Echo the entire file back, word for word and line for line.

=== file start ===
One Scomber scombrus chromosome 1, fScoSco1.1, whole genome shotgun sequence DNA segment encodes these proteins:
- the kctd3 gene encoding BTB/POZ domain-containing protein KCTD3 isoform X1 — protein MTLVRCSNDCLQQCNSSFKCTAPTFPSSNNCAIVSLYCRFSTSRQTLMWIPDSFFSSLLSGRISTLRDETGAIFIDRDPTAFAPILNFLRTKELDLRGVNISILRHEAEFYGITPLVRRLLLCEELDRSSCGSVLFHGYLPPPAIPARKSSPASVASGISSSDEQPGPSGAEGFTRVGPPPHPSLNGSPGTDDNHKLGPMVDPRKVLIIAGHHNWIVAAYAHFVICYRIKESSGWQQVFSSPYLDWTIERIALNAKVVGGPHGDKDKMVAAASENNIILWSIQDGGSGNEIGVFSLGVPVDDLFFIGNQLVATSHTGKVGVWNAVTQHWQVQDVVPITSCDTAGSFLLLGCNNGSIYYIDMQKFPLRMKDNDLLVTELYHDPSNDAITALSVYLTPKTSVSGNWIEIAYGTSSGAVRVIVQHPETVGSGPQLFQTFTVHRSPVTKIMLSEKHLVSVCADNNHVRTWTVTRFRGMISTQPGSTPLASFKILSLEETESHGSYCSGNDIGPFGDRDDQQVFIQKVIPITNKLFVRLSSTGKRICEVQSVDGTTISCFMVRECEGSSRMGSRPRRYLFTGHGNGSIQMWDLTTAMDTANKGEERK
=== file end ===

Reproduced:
One Scomber scombrus chromosome 1, fScoSco1.1, whole genome shotgun sequence DNA segment encodes these proteins:
- the kctd3 gene encoding BTB/POZ domain-containing protein KCTD3 isoform X1 — protein MTLVRCSNDCLQQCNSSFKCTAPTFPSSNNCAIVSLYCRFSTSRQTLMWIPDSFFSSLLSGRISTLRDETGAIFIDRDPTAFAPILNFLRTKELDLRGVNISILRHEAEFYGITPLVRRLLLCEELDRSSCGSVLFHGYLPPPAIPARKSSPASVASGISSSDEQPGPSGAEGFTRVGPPPHPSLNGSPGTDDNHKLGPMVDPRKVLIIAGHHNWIVAAYAHFVICYRIKESSGWQQVFSSPYLDWTIERIALNAKVVGGPHGDKDKMVAAASENNIILWSIQDGGSGNEIGVFSLGVPVDDLFFIGNQLVATSHTGKVGVWNAVTQHWQVQDVVPITSCDTAGSFLLLGCNNGSIYYIDMQKFPLRMKDNDLLVTELYHDPSNDAITALSVYLTPKTSVSGNWIEIAYGTSSGAVRVIVQHPETVGSGPQLFQTFTVHRSPVTKIMLSEKHLVSVCADNNHVRTWTVTRFRGMISTQPGSTPLASFKILSLEETESHGSYCSGNDIGPFGDRDDQQVFIQKVIPITNKLFVRLSSTGKRICEVQSVDGTTISCFMVRECEGSSRMGSRPRRYLFTGHGNGSIQMWDLTTAMDTANKGEERK